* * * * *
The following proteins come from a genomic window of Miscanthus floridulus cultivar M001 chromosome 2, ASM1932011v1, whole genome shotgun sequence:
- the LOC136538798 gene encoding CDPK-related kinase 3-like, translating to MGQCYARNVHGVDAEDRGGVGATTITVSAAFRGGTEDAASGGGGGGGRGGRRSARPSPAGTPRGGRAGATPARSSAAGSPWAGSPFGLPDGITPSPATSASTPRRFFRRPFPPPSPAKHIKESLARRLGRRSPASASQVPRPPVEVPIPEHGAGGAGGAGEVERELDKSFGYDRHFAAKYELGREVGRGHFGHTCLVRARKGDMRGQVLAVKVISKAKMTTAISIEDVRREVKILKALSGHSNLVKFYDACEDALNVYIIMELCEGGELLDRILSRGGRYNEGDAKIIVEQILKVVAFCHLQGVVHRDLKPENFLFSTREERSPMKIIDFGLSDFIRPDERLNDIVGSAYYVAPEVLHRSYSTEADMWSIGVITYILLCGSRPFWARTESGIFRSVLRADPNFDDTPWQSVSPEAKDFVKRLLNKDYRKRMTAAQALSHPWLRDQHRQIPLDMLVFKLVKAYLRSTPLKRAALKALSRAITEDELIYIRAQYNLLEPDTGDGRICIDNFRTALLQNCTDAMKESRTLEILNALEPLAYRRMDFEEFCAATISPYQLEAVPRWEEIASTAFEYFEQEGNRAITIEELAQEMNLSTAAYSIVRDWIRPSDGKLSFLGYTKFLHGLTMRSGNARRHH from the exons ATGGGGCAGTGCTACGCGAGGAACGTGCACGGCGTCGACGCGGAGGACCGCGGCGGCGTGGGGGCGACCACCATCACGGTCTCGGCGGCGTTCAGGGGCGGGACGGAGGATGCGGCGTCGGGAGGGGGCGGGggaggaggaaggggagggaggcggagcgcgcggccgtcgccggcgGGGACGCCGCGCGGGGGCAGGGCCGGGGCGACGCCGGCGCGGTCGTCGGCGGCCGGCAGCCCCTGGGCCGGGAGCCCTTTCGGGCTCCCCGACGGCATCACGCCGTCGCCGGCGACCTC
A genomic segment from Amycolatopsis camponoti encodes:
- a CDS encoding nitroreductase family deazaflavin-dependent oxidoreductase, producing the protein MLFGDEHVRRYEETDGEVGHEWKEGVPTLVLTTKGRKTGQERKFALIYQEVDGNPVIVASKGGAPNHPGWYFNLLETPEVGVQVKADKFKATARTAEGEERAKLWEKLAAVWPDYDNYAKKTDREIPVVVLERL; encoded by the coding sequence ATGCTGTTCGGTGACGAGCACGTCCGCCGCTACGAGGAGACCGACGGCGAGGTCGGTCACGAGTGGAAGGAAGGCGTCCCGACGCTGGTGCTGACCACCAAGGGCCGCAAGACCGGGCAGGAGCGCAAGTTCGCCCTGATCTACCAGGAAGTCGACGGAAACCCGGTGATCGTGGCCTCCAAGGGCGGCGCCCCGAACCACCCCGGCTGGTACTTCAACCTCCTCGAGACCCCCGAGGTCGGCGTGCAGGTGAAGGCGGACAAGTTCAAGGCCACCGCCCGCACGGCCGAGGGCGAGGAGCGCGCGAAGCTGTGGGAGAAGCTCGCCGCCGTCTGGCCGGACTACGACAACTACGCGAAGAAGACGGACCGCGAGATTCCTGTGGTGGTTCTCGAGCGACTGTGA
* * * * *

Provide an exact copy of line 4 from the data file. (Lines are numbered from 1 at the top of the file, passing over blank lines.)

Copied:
- a CDS encoding nitroreductase family deazaflavin-dependent oxidoreductase, producing the protein MLFGDEHVRRYEETDGEVGHEWKEGVPTLVLTTKGRKTGQERKFALIYQEVDGNPVIVASKGGAPNHPGWYFNLLETPEVGVQVKADKFKATARTAEGEERAKLWEKLAAVWPDYDNYAKKTDREIPVVVLERL; encoded by the coding sequence ATGCTGTTCGGTGACGAGCACGTCCGCCGCTACGAGGAGACCGACGGCGAGGTCGGTCACGAGTGGAAGGAAGGCGTCCCGACGCTGGTGCTGACCACCAAGGGCCGCAAGACCGGGCAGGAGCGCAAGTTCGCCCTGATCTACCAGGAAGTCGACGGAAACCCGGTGATCGTGGCCTCCAAGGGCGGCGCCCCGAACCACCCCGGCTGGTACTTCAACCTCCTCGAGACCCCCGAGGTCGGCGTGCAGGTGAAGGCGGACAAGTTCAAGGCCACCGCCCGCACGGCCGAGGGCGAGGAGCGCGCGAAGCTGTGGGAGAAGCTCGCCGCCGTCTGGCCGGACTACGACAACTACGCGAAGAAGACGGACCGCGAGATTCCTGTGGTGGTTCTCGAGCGACTGTGA